Every week, we and our staff at TRAC Media Services review program performance of public television stations in the 56 markets metered by Nielsen.
Through the years, we have become accustomed to seeing local programs appear among the most popular titles on many stations. And stations with the most popular local series were among the system’s most successful.
What, we wondered, was the relationship between a station’s success and its local programming? This question led to TRAC’s Local Programming Initiative, which will officially launch in October.
Success has different meanings at different public television stations. For some, it means simply being able to pay the bills. But for stations that are revered local institutions with loyal audiences and financial resources, the standard is higher. Almost all licensees have some local shows, but the subject matter and the quality vary dramatically. In our ongoing study of local programming, two insights emerged rather early: First, only about one in three hours of local content is news and public affairs.
The most viewed local programs are lifestyle-oriented, such as gardening, cooking, travel and history. Second, the most successful stations tend to have a repertoire of local program genres that serve a variety of audience and civic functions.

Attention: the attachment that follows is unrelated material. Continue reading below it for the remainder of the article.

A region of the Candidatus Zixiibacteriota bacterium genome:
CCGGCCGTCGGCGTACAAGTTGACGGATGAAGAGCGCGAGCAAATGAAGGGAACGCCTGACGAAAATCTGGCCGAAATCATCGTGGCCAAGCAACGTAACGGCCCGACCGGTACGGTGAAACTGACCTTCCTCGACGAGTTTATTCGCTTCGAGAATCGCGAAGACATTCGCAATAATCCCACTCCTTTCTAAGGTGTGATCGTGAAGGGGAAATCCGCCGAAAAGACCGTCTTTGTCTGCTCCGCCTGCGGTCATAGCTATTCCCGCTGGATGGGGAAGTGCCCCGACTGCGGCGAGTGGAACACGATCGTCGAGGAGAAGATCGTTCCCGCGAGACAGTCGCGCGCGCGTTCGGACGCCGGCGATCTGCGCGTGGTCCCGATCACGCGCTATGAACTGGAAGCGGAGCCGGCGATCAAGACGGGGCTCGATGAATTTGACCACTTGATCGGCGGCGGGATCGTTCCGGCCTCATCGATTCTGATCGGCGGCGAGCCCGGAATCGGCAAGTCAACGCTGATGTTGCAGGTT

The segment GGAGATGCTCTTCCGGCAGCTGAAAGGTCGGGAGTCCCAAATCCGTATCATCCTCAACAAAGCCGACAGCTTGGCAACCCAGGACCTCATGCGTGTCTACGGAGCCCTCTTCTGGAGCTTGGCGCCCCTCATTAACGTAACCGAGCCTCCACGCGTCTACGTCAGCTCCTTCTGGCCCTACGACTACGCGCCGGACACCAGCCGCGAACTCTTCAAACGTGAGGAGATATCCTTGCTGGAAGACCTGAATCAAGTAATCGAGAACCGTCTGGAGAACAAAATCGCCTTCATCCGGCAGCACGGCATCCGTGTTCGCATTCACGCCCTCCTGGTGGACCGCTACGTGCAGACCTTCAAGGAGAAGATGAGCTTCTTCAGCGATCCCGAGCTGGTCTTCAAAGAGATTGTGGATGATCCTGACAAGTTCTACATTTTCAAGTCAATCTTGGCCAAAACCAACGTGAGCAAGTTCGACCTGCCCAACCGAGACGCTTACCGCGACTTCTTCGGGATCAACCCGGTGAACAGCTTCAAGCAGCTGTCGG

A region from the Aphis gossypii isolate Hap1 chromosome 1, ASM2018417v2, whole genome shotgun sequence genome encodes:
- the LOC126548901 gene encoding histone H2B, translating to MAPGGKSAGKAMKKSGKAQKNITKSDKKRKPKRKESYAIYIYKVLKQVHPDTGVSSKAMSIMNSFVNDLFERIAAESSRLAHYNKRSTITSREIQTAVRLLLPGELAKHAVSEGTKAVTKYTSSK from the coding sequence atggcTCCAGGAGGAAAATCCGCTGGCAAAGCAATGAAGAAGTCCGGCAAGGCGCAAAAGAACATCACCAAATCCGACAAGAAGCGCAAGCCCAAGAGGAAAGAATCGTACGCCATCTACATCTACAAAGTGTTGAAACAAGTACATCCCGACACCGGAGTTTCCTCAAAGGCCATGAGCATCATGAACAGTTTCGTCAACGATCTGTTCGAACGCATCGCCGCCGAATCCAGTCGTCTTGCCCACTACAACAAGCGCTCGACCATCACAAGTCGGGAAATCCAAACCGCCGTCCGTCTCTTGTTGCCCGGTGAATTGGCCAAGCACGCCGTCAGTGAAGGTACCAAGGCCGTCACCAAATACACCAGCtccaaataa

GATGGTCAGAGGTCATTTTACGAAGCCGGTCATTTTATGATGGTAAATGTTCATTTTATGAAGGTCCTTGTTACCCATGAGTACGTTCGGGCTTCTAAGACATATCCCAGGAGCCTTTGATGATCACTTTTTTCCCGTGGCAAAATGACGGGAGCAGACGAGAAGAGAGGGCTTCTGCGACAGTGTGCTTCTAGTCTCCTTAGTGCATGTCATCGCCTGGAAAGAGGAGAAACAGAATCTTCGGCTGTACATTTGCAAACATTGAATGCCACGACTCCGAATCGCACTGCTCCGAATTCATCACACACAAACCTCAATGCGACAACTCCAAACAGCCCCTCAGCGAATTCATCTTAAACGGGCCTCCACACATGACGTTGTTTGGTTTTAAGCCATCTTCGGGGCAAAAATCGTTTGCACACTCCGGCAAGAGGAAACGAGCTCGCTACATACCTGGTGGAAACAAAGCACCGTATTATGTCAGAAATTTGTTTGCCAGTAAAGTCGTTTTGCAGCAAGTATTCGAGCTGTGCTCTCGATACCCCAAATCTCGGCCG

Each production decision can affect others because stations have limited airtime as well as other resources. In TRAC’s work on local programming, we have found that stations have very limited airtime for scheduling local shows. Given the “must-carry” programming that PBS requires member stations to broadcast in weekday kids’ blocks or in evening primetime, stations begin with only about 40 open hours in a broadcast week — most of it on the weekend.
That leaves little time to make a success of a local programming strategy. How stations use their discretionary time is critical. TRAC developed a mini–case-study approach that examines how particular programming practices affect a station’s performance. The topic of one such case study is Nashville Public Television in Tennessee.